U.S. Secretary of State Mike Pompeo has singled out Iran as a uniquely dangerous regional actor that must be confronted for the sake of peace and stability in the Middle East. In the last year alone, the administration of President Donald Trump has withdrawn from the Iran nuclear deal, announced its intention to reduce the U.S. troop presence in Syria and the wider region, and pushed for what Pompeo has called an “Arab NATO” to stand against Iran’s regional advances. Such policy shifts have led critics to question the administration’s true intentions toward Iran. Some wonder whether U.S. policy in the Middle East possesses any coherence at all, while others are certain that the administration’s real agenda is to instigate a war for regime change in Tehran. Neither interpretation fully fits the facts, and both fail to account for the evolution of U.S. Iran policy over time.
The Trump policy is not as inchoate as it appears. Nor is it a simple reversal of former President Barack Obama’s program: “isolate and roll back” as opposed to “embrace and empower.” In truth, U.S. policy toward the Islamic Republic of Iran has rested not on a single objective—whether confrontation or engagement—but on the relative weight accorded to four different priorities. These include nuclear nonproliferation, regional stability and counterterrorism, human rights and democracy inside Iran, and the normalization of U.S.-Iranian bilateral relations. Shifts in U.S. policy and differences between administrations are best seen as differences in emphasis within this grid.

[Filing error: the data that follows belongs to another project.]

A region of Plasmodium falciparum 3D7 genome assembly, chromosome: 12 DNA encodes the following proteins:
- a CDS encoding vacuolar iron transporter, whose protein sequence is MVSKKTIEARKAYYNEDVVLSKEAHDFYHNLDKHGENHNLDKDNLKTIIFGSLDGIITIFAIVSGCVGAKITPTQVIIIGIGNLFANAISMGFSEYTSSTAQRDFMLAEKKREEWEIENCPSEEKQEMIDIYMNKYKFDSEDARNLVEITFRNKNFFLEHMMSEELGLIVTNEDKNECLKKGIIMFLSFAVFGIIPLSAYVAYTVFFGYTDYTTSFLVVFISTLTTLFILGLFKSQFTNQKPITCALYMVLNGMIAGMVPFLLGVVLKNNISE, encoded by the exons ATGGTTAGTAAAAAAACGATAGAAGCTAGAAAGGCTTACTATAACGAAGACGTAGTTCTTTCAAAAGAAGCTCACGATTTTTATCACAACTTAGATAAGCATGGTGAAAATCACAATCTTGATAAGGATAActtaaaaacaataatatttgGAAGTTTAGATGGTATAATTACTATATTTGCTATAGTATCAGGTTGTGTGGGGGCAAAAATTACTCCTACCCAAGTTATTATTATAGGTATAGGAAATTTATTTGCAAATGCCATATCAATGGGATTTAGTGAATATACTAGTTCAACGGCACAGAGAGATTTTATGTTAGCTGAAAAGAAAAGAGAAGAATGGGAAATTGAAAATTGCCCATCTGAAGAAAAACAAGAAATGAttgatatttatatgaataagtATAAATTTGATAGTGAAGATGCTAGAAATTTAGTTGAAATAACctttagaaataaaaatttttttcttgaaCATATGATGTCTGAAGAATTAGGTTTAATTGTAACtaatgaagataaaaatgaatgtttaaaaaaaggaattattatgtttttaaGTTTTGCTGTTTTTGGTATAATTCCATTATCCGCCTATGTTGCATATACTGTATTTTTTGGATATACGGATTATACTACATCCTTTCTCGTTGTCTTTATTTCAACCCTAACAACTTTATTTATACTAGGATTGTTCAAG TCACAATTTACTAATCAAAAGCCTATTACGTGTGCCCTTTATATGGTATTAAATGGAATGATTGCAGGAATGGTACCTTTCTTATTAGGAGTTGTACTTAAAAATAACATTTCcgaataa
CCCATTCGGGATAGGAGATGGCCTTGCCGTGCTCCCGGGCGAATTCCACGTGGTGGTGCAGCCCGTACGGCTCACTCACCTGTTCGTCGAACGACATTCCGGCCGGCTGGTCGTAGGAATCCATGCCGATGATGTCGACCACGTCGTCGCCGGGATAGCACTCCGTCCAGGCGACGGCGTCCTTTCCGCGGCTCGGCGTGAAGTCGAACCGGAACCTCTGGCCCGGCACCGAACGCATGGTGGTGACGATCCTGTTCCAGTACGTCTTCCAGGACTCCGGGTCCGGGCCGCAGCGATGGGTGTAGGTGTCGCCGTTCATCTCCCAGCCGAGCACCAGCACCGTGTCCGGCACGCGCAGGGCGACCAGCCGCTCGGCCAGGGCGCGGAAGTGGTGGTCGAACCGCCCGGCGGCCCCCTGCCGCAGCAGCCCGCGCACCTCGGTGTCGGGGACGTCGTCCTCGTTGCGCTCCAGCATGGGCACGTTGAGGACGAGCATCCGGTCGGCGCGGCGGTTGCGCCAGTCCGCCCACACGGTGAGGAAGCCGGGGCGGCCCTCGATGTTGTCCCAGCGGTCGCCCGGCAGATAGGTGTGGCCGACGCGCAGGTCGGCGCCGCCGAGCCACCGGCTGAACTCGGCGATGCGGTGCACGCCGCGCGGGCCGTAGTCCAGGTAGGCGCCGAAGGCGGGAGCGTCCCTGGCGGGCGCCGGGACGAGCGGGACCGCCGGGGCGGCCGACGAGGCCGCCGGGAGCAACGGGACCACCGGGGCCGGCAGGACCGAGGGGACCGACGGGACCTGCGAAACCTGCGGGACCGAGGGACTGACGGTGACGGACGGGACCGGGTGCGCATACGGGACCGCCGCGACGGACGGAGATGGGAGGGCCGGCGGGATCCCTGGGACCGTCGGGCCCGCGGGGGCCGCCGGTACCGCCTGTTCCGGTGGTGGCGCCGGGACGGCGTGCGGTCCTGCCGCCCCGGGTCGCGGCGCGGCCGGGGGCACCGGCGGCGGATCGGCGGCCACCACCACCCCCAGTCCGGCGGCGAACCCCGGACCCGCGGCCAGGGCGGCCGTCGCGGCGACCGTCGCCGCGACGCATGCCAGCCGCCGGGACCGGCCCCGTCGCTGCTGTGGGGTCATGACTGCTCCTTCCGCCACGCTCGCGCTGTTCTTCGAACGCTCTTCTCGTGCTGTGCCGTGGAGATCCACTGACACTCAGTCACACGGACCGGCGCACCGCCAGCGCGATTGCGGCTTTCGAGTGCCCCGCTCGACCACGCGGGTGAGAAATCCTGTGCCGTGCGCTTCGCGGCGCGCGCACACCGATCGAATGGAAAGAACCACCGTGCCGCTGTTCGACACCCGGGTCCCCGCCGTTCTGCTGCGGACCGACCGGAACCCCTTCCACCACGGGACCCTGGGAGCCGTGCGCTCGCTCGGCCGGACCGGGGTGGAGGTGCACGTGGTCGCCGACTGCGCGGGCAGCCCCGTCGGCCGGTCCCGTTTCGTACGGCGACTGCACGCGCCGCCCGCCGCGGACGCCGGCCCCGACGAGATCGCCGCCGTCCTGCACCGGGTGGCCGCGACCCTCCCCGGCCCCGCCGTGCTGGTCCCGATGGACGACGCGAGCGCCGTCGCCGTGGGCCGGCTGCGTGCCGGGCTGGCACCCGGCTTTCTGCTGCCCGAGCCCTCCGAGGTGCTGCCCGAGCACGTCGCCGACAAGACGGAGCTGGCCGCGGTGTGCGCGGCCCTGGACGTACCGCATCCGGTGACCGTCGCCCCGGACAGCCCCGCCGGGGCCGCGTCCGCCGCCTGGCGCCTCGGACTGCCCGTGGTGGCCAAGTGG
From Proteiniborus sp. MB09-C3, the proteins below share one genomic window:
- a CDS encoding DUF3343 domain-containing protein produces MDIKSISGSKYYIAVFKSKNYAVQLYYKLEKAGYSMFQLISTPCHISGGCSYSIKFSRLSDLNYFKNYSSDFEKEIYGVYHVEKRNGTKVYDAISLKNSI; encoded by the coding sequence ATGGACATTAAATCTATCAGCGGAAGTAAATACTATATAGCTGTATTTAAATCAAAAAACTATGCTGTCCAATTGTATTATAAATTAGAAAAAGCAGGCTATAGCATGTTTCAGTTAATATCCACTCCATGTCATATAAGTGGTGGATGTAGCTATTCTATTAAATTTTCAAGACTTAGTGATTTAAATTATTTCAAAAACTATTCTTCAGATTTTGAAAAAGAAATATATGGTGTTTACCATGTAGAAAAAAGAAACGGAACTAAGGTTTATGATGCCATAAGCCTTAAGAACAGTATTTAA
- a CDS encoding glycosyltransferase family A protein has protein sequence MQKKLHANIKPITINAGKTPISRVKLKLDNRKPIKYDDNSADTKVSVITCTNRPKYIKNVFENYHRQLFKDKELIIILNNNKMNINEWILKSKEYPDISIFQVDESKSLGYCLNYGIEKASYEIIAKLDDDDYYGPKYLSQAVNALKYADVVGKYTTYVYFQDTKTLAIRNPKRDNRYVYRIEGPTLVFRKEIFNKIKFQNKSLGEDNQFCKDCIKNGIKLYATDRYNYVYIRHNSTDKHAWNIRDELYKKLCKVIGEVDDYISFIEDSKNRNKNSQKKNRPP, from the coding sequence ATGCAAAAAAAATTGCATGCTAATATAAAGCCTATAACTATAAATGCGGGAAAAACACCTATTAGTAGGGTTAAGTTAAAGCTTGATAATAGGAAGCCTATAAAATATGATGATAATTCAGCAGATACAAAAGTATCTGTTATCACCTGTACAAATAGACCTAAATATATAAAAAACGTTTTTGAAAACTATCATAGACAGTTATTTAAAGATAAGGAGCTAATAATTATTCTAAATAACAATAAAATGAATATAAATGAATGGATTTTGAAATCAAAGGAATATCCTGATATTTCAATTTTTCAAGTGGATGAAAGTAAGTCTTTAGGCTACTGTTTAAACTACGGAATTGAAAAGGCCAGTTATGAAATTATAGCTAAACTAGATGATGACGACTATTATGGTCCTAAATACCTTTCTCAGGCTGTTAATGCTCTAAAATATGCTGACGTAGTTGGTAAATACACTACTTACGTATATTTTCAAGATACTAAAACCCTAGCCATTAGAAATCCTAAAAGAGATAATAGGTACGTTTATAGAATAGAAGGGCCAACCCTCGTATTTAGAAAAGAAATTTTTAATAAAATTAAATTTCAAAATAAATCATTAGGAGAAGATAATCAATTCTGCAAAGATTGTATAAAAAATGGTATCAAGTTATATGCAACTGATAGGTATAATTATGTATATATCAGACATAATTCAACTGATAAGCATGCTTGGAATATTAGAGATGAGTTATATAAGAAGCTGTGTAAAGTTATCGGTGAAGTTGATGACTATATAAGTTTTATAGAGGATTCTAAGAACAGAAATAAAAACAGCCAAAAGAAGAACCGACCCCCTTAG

Former President George W. Bush, for example, favored democracy promotion and nuclear nonproliferation. By contrast, Obama wagered on normalization, such that he was willing to make concessions on the nuclear issue. Now the Trump administration has shifted the priority to regional stability, which includes combating Islamic extremism, a term that Trump applies to Islamic Iran just as much as to the Islamic State (also known as ISIS) or the Taliban.
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